7. I definately would recommend a five string. A good starting point would be the new budget Lakland skyline series. A dealer buddy of mine has been raving about them since the NAMM show. He won't carry the US series (lotsa $$$) but says the offshore series is VERY close to the US models. I actually prefer my fretted basses bolt-on. My fretted bass ( a Lull M5V) doesn't have any problems with dead spots, of course it isn't exactly a budget bass. If you go with a five a 35" scale can be preferable. This however is not written in stone. My old Warwick had a 34'' scale and sounded great. ( wow, I feel like I'm on the other side of the board :eek: ) As far as amps go, I have used a Clarus a couple of times with my electric (subbing on a show for a friend) and didn't like the downward firing woofer. It kind of muffled the electric. I use EA speakers. They are great for DB and electric. I just picked up a CXL112 cab and cannot believe this speaker. Once again it's not cheap.
  8. HeY eD yOu FoRgOt To TeLl Us WhAt YoU ARe UsInG In YoUr KoRn TriBuTe BaND!!!!!!!

    :eek: Now I really feel like I am on the other side of the board.
  9. vanderbrook

    vanderbrook Some days, I miss frets... Supporting Member

    Aug 21, 2001
    Denver, CO, USA
    No, we ain't talking the horizontal mambo here.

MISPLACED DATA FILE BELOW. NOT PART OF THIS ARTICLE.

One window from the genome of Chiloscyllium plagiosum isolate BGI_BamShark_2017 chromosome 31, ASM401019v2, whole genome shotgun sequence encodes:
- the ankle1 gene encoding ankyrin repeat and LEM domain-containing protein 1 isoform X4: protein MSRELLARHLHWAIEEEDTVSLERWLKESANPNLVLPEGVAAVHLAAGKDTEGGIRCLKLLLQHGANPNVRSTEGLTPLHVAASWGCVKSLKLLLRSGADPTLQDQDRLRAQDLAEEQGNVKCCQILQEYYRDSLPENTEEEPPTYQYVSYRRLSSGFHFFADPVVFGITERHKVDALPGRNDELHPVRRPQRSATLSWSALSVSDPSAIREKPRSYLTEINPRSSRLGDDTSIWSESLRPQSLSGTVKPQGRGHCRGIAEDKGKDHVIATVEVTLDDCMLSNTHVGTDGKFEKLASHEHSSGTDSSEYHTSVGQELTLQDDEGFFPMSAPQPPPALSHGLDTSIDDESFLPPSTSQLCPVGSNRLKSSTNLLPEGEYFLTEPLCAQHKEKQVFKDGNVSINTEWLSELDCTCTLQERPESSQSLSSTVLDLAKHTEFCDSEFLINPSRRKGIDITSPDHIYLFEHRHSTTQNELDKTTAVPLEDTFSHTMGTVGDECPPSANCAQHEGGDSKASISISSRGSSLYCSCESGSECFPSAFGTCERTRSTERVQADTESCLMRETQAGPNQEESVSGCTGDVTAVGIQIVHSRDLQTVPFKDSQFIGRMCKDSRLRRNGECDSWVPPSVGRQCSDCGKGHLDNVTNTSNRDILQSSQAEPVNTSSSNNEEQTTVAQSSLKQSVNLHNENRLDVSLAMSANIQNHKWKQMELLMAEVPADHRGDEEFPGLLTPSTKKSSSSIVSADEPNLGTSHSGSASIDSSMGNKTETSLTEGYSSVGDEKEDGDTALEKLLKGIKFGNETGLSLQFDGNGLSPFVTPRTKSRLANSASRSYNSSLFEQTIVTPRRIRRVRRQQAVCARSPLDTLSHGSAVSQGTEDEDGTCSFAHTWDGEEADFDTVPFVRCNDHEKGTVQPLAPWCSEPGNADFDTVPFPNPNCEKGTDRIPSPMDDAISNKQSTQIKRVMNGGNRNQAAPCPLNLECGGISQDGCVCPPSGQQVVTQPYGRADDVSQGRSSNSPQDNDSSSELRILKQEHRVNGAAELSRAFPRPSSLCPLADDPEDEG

I've been doing some research, and while you guys have sold me on the fifth string, there's no way I can swing a nech-through NOW. Maybe later, if my electric playing really takes off.

    Among the under-$500 5-stringers I find gitters with passive pickups, passive pickups and active EQs, and active pickups (apparently). Is this stuff important? If so, how important?

    Guess I'd better get down to Guitar Center this weekend...

    Thanks again for your thoughts!
  10. Chasarms

    Chasarms Casual Observer

    May 24, 2001
    Bettendorf, IA USA
    Since this is the one thing one thing on this side of the board that I know a little bit about, I will be sure to milk it for all it is worth.

    So, you want a fiver under $500? Ok.

    Your pickings are fairly slim, in fact, I have only played one bass in that catagory that I would actually buy. MTD Kingston. It is passive, but the spine of the bass is stiff and they are put together pretty well for what they cost.